A KEY service to help patients receive vital physiotherapy at home and ease demand on hospitals has been given long-term funding by the Swindon Clinical Care Group.

The Prospect Hospice’s therapy team has been rewarded for its positive leading of a winter-long pilot scheme with permanent cash to provide the service throughout the year.

The team, which brings occupational and physiotherapy to local patients living with life-limiting conditions, has welcomed the news and says it will allow it to help hundreds of people in Swindon and the surrounding area.

Patient services director Debbie Ho said: “We are very pleased that Swindon CCG has chosen to continue funding this important component of our care, which makes such a difference to patients who return to their homes.

“It demonstrates the range of the care that we provide for patients and families when they seek our support in times of difficulty.”

During the course of the pilot project the six-strong team was able to treat 120 people, easing pressure on hospitals.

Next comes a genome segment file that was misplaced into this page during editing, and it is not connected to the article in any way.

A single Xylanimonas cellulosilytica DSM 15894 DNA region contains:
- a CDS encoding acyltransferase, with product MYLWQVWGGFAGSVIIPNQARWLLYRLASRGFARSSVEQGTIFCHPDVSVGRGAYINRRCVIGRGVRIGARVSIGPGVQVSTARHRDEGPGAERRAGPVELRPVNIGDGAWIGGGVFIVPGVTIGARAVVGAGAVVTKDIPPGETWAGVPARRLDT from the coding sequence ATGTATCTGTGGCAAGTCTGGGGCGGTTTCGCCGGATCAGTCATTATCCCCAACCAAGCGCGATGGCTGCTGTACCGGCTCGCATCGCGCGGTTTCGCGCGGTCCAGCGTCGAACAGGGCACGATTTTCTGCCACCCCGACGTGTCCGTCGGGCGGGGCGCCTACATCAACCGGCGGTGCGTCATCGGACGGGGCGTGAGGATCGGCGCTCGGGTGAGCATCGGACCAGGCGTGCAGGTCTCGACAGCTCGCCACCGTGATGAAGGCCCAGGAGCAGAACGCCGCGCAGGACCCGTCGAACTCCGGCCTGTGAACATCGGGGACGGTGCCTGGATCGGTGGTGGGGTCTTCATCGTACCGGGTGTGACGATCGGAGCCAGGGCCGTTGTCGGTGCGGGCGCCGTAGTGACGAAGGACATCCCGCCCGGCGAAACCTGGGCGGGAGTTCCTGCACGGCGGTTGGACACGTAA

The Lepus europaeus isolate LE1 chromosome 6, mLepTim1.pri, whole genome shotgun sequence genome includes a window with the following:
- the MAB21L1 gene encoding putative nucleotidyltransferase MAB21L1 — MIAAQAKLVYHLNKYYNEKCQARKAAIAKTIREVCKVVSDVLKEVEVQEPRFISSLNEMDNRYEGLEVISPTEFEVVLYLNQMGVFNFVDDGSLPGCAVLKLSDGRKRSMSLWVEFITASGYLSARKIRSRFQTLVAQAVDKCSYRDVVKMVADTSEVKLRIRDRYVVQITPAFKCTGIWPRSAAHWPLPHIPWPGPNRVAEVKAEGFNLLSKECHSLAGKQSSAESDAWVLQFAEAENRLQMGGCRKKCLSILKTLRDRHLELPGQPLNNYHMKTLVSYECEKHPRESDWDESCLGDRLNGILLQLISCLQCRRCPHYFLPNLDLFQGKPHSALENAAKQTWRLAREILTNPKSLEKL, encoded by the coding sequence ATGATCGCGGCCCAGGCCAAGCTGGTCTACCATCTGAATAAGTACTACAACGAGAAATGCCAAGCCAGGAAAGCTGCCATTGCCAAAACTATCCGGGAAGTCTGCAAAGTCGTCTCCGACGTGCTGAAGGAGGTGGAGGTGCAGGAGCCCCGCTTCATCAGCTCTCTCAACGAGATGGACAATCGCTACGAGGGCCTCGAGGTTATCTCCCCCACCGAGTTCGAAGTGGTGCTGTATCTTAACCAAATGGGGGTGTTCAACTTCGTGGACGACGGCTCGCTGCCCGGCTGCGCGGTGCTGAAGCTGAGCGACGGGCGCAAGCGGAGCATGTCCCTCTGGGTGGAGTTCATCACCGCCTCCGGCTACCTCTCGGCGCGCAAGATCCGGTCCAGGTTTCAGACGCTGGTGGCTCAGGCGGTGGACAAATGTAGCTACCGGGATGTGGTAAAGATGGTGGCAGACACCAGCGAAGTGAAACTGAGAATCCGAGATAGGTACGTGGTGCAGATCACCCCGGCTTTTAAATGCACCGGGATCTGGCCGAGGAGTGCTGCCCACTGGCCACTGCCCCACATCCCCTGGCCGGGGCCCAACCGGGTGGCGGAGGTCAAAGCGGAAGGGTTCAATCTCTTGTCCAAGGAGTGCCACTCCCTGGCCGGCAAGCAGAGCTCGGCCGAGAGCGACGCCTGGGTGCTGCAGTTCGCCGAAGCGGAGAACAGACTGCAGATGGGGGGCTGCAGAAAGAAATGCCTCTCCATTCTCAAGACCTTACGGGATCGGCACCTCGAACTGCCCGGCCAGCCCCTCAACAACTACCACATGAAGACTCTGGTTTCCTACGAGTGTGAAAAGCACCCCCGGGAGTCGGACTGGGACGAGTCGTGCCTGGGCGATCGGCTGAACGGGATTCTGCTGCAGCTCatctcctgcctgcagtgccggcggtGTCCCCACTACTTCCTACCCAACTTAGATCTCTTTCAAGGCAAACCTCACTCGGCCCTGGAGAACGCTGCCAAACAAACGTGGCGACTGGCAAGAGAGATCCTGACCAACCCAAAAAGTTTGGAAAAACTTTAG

It also operated in such an efficient way it was able to see more than 90 per cent of patients at their home on the day they were referred.

Although the service existed to an extent previously, the funding for the pilot meant it could both increase the service – and extend it to seven days a week. As a result it has been able to support more people, especially during the weekend and following discharge from hospital to their home.

It is because of this high rate of success that Swindon CCG has decided to increase the funding on a permanent basis.

CCG executive nurse Gill May said: “NHS Swindon CCG recognises the importance of access to therapy services.

“Prospect Hospice was able to demonstrate clear improvements to the experience of our patients, allowing them to stay in their own homes and manage their condition at home. Therefore we have agreed continued funding.

“The service will provide rapid response to people at home with rapidly changing needs and is a clear example of how seven-day working in the NHS can deliver real improvement to the quality of care delivered.

“We hope that this service will help to prevent unnecessary admissions to hospital and sustain the person coping at home.”

The pilot project was seen as a key way of easing significant problems at the Great Western Hospital during the winter.

Demand was incredibly high, which meant that at one point all non-emergency operations were cancelled.

With patients instead getting treatment in their own home, it means they do not have to go to the hospital, thereby easing the problem.